“As a result, many people feel they don’t have the agency to innovate on their tasks, much less tackle bigger challenges,” says Cole. “They think, ‘I’m just doing my job.’ Customer service representatives are focused on meeting call volume measurements, project managers are focused on executing their initiatives, and technicians are focused on maintaining and fixing their equipment and systems.

“In our Fearless Innovation program we teach how to unleash the innovator within each individual to create a more dynamic workplace. That means looking for opportunities, problems, redundancies, or inefficiencies and attempting to make situations better—rather than just accepting the status quo.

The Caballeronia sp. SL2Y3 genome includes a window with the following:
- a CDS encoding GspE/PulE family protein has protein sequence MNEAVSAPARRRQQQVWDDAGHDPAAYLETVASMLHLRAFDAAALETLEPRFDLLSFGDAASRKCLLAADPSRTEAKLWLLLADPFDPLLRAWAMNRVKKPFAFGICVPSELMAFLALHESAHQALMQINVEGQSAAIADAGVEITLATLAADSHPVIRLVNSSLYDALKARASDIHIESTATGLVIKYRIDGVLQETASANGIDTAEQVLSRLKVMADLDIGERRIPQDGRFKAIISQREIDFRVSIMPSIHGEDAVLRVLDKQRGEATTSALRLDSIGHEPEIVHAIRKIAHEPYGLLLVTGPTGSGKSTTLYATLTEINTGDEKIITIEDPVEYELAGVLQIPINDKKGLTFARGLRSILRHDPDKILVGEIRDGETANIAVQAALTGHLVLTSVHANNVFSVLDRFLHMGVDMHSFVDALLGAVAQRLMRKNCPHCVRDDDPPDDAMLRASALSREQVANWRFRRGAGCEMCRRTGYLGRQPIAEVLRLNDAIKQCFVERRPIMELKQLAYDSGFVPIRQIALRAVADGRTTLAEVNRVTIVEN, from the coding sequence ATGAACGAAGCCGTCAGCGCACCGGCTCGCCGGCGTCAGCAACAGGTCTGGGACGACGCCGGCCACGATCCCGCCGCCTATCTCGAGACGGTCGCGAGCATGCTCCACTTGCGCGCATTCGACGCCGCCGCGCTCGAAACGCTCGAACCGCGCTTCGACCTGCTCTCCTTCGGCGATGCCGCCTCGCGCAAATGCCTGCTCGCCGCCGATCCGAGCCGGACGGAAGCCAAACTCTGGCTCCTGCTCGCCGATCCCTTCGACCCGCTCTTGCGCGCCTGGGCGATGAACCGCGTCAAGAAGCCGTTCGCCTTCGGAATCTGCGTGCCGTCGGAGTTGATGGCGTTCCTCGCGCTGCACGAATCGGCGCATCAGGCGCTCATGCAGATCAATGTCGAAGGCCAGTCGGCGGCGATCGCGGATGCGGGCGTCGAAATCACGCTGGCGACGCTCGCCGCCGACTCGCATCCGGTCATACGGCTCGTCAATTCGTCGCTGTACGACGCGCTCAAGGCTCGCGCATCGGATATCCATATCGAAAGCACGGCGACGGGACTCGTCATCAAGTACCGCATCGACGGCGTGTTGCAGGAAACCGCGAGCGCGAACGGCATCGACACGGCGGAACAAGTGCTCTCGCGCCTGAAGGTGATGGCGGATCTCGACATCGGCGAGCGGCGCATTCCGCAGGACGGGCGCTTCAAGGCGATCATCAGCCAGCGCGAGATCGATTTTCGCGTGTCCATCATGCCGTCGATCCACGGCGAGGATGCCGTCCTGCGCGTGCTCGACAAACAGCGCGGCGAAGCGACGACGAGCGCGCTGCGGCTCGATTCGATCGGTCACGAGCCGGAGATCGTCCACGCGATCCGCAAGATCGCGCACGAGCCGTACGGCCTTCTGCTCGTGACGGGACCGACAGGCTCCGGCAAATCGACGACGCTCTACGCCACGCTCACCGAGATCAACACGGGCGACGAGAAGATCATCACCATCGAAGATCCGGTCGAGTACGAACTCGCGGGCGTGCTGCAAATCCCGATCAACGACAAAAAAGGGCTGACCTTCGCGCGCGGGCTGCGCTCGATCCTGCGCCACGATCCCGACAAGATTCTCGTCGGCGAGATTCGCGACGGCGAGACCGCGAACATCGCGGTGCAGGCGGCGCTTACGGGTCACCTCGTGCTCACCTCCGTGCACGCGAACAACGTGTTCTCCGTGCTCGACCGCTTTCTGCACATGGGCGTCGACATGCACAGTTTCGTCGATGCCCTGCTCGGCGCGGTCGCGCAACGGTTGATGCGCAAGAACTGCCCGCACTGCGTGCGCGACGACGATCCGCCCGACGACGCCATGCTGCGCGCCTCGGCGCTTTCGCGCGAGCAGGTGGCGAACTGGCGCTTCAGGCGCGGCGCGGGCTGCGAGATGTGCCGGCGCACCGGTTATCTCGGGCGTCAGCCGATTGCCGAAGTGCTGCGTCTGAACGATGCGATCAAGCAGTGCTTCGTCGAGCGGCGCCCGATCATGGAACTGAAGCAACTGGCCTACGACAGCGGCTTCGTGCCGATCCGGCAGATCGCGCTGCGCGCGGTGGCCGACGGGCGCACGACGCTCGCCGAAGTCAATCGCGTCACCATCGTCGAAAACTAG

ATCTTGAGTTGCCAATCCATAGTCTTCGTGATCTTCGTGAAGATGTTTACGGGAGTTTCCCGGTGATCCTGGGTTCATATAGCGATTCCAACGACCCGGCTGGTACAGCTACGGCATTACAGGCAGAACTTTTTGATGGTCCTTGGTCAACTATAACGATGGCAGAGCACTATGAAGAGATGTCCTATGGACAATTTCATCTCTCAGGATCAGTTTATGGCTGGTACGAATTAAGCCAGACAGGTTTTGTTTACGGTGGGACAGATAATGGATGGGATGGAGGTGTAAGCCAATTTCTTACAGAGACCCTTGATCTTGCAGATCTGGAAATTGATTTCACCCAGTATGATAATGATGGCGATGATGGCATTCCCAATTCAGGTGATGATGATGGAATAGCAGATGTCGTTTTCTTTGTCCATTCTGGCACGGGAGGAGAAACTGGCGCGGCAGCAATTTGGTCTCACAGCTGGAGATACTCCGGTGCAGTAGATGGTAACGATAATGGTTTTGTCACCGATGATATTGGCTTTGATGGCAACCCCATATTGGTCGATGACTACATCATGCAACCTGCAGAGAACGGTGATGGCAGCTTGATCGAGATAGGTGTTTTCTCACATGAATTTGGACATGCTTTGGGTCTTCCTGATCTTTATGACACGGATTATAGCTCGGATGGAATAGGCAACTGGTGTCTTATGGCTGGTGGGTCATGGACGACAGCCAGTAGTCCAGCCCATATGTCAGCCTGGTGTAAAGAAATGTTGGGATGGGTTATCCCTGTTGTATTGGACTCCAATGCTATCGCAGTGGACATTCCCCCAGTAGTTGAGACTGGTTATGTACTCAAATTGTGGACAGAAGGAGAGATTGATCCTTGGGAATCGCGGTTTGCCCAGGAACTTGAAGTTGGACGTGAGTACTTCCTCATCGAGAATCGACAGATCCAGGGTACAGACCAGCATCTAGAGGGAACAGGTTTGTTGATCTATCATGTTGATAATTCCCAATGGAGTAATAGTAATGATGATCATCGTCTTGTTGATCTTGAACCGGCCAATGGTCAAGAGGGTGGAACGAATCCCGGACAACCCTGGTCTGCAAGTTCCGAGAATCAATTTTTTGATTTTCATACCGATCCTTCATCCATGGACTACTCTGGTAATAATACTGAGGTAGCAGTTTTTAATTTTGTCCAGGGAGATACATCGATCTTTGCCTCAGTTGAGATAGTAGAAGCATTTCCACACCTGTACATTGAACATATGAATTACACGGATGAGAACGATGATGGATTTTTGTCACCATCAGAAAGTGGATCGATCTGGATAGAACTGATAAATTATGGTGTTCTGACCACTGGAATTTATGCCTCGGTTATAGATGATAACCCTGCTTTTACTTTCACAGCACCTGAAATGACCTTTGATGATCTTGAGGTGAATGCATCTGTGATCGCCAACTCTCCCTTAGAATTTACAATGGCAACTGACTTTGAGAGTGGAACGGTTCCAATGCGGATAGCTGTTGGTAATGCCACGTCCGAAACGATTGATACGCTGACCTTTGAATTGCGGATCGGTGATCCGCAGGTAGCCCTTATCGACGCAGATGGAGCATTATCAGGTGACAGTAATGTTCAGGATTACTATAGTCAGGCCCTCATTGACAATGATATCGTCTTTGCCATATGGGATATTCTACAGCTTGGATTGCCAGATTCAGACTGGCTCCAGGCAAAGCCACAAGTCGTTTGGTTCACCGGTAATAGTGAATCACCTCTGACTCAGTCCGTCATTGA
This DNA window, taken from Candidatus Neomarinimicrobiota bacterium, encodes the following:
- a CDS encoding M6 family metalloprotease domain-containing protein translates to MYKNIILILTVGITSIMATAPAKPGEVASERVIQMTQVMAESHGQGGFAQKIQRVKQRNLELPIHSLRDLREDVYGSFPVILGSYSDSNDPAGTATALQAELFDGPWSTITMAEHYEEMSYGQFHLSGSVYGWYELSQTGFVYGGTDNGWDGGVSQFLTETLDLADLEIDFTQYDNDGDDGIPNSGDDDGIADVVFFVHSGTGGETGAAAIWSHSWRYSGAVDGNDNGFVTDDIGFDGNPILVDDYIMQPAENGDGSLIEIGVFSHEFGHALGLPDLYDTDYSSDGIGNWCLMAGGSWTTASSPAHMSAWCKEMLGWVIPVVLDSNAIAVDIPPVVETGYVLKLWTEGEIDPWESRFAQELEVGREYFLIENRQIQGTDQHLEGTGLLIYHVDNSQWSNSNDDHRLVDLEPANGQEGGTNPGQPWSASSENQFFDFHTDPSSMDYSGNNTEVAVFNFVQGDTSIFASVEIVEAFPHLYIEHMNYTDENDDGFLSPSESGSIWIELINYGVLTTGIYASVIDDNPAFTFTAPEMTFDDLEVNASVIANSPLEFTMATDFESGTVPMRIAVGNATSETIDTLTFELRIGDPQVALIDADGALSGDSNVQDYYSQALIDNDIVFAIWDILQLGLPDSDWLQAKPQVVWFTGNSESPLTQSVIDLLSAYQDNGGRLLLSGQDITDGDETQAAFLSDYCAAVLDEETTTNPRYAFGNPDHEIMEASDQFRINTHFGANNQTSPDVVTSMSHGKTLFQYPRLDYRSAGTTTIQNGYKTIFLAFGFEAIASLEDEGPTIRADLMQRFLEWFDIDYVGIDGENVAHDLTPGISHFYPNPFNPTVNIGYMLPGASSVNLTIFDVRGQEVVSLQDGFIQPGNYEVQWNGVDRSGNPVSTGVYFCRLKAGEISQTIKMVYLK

“In Fearless Innovation we teach a four-step model—Scan, Ideate, Experiment, and Launch—that everyone in the organization can use to awaken their innovative capacity.

  1. Scan: Look up and out. Explore opportunities to innovate in your own work, your company, your teams, or for your customers.
  2. Ideate: Wonder and wander. Think quantity and quality. Select ideas that will create the most value for the level of effort you are willing to put forward.
  3. Experiment: Get your idea into the world. Create the simplest version possible that will generate useful feedback.
  4. Launch: Convert your experiment into a functioning innovation. Partner with others to deploy it more broadly.

“We also teach leaders a three-part mindset that fosters an environment of innovation in all forms.

  • Grace — The courage to accept imperfection.
  • Curiosity — The courage to wonder and wander.
  • Proactivity — The courage to act and disrupt.